Introduction: Ginger Milk Pudding With Coconut and Mango Garnish

Picture of Ginger Milk Pudding With Coconut and Mango Garnish

Ginger milk pudding is a yummy traditional dessert from Southern China. I think it tastes wonderful with mango and coconut but it is equally amazing by itself. This recipe may not turn out your first time but don't get discouraged, it just takes a matter of practice to get the right amount of ginger to milk ratio, the milk temperature correct, and making sure it's not stirred or knocked into after it's mixed together for at least 8 minutes. 

Step 1: Ingredients and Ginger Prep

Picture of Ingredients and Ginger Prep

This recipe will take a bit of practice to get exactly the right ratio of ginger, sweetener, and milk for preference and bowl size. For the ginger it's best to buy older mature ginger because it has more of the the starchy milk curdling agent needed to make pudding. To get ginger juice I first cut a small chunk from an old large piece of ginger, the small strings or beards inside are a good sign for this recipe, and then scraped off all the skin with a spoon. Then I just sent it through a juicer but you can also grate the ginger and press it in a fine mesh strainer. For a few teaspoons of ginger juice you need about a small spoon size piece of ginger. 

Makes one regular bowl or two small teacup servings:

1/2 cup whole milk
           (I only had 2% for this try but it would probably have turned out better with whole)
1 Tablespoon honey
           (sugar and agave also work, adjust amount to your preference)
1 teaspoon ginger juice
          (If you like strong ginger flavor use more, but be warned old ginger already has a more intense flavor than when using young ginger)
Optional: garnish with small mango chunks (I used half a mango and ate the other half) and shredded coconut; the mango helps tame the spicy ginger and the coconut adds some texture




Step 2: Heating Up the Milk and Making Pudding!

Picture of Heating Up the Milk and Making Pudding!

I chose to heat up the milk and honey in a saucepan over medium/low heat stirring frequently, you can also use the microwave for about a minute and a half. The milk should reach between 140-170 0F on a kitchen thermometer; it will bubble and be warm to the touch but not so hot it burns you. While the milk is warming up I measured out the ginger juice into the serving bowls. For a medium size bowl I used about a teaspoon and for a small teacup I used half a teaspoon. When the sweetened milk mixture reaches the right temperature give the ginger juice in the serving bowl a stir and then pour the hot milk from a few inches above the bowl. For small teacups use 1/4 cup of the hot milk mixture in each cup. It is very important NOT to stir or even move the bowl once the milk and ginger have been mixed for about 8 to 10 minutes.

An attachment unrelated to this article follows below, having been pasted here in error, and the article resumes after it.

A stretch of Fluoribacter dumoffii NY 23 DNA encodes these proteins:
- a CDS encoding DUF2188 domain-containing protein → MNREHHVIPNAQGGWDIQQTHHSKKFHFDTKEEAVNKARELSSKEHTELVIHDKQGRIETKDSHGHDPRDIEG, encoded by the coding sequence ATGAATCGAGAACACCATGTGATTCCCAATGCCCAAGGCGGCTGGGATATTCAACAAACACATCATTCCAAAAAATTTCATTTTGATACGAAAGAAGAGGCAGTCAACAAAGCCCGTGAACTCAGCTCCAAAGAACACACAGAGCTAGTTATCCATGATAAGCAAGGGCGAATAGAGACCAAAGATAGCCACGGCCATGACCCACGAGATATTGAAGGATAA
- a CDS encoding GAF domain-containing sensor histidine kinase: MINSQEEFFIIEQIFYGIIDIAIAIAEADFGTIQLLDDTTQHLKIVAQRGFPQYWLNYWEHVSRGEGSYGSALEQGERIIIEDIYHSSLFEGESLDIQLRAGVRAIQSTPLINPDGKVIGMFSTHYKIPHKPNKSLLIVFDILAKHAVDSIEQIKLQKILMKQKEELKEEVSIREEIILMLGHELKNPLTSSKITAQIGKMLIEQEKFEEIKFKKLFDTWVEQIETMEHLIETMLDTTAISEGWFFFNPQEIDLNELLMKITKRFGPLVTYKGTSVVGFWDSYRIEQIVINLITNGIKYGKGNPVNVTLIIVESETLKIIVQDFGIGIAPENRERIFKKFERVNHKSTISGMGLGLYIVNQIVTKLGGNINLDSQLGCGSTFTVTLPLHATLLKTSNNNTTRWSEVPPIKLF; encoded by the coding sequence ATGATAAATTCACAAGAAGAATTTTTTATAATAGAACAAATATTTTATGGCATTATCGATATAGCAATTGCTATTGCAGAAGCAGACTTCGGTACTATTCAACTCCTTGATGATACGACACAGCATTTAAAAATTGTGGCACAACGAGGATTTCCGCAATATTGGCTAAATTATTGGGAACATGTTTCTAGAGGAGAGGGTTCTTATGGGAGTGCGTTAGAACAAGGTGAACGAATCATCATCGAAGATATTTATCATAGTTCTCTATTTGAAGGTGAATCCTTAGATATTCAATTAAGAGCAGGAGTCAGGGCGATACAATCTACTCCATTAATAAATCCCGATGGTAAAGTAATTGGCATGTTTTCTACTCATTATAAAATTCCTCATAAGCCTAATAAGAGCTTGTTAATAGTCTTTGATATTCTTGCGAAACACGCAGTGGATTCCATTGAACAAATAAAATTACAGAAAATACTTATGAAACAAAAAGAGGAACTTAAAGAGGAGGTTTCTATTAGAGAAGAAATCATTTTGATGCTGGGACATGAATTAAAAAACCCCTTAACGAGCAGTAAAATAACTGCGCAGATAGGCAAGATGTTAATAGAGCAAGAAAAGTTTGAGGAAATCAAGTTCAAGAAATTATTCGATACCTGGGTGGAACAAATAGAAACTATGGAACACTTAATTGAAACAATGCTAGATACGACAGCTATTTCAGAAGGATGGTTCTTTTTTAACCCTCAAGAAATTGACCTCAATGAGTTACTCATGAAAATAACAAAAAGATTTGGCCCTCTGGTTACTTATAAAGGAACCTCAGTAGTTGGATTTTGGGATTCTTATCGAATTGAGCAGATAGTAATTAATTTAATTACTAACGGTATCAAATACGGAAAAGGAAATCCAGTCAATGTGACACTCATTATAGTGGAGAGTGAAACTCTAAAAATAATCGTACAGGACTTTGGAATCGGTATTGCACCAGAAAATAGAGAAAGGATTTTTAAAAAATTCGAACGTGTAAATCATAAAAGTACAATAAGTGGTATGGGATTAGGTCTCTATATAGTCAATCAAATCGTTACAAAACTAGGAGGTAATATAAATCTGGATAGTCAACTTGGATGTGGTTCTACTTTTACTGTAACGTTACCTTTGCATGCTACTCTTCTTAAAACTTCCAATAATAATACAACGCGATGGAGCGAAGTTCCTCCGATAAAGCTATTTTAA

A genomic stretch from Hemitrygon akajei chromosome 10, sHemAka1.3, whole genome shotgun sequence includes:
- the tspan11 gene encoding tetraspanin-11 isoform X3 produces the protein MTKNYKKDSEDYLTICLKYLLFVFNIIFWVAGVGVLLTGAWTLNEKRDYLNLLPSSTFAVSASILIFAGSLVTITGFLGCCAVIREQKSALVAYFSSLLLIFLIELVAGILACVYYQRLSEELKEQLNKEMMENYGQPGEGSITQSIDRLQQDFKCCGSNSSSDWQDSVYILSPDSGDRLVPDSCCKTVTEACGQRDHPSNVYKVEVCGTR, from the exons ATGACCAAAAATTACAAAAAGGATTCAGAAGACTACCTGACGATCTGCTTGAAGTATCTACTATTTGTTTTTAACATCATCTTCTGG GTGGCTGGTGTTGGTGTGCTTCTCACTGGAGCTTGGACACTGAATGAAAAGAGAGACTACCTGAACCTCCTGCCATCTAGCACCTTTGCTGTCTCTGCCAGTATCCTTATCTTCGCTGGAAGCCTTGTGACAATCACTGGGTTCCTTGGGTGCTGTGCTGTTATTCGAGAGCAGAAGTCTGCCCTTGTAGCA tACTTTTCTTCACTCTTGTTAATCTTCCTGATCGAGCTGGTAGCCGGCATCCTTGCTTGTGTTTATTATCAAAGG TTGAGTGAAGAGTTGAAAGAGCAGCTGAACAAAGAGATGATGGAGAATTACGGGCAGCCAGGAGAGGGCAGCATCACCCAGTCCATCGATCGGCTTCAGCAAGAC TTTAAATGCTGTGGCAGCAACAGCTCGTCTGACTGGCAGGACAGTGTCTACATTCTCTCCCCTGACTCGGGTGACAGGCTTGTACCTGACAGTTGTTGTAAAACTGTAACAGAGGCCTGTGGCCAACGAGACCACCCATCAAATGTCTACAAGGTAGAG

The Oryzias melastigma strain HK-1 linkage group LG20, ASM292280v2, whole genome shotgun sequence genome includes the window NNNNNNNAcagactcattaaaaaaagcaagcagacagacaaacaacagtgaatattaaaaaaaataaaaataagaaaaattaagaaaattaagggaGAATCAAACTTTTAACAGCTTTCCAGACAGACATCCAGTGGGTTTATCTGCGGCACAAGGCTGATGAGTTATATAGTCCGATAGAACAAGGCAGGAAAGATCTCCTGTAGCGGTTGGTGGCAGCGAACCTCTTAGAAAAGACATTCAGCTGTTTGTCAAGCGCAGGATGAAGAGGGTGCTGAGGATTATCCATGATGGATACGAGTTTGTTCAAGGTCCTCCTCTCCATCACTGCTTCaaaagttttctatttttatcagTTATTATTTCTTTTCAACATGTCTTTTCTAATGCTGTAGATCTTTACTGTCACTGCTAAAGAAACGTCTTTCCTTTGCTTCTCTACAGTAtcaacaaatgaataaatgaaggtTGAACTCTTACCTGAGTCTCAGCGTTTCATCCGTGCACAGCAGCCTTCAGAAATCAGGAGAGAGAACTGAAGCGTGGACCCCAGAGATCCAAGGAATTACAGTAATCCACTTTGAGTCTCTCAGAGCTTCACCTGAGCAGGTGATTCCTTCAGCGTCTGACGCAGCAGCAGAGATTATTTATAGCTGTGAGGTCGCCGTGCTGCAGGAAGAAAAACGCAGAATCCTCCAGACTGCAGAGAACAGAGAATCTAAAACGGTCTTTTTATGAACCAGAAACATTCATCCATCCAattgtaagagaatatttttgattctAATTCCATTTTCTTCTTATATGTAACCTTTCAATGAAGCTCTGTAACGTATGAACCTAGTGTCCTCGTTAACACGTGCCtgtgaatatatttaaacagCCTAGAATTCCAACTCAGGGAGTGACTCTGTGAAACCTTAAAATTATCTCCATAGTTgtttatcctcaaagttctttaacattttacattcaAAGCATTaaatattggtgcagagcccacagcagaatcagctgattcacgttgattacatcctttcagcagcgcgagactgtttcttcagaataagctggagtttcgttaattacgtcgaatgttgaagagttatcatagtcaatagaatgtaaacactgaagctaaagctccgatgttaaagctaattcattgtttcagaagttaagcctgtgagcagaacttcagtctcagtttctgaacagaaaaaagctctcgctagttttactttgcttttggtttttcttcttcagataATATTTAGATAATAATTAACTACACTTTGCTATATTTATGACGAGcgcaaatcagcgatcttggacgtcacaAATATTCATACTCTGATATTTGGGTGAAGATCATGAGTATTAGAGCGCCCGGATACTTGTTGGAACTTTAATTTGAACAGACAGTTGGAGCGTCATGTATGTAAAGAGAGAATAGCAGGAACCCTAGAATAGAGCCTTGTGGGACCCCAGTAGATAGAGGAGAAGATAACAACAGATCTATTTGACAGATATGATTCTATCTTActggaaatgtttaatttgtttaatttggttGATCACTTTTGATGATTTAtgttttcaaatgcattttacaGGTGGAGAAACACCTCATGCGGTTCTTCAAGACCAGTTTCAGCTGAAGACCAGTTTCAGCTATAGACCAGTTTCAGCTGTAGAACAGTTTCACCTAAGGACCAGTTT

Step 3: Garnish and Enjoy

Picture of Garnish and Enjoy

If all goes well your ginger milk mix should curdle into a pudding texture and then it is safe to top it with small fresh mango chucks and shredded coconut. Mine turned out a bit soupy but tasted delicious nonetheless. I think this may have been due to the fact I only had 2% milk instead of whole, or it might need more ginger juice. Once I try the recipe out a few more times I'll update on my success. Hopefully I have inspired you to try making this unique and healthy Chinese dessert as well :) Please leave comments on your success if you do! The following two websites are where I found my information but the recipe was my own mix of what both sites said along with my own idea for a garnish on top.
http://www.tastehongkong.com/recipes/ginger-milk-pudding-a-natural-custard/
http://spindlesandspices.blogspot.com/2009/03/ginger-milk-pudding.html

I made some Celestial Seasonings peach cool brew ice tea and it paired with the warm ginger milk pudding beautifully. Thanks for reading my first recipe-ible and hope you enjoyed my Chinese tea party because I certainly did!

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Bio: I'm currently working on studying Mycology the scientific study of mushrooms and mycelium, you can see my blog about that at ~ mandythemycologist.blogspot.com ~
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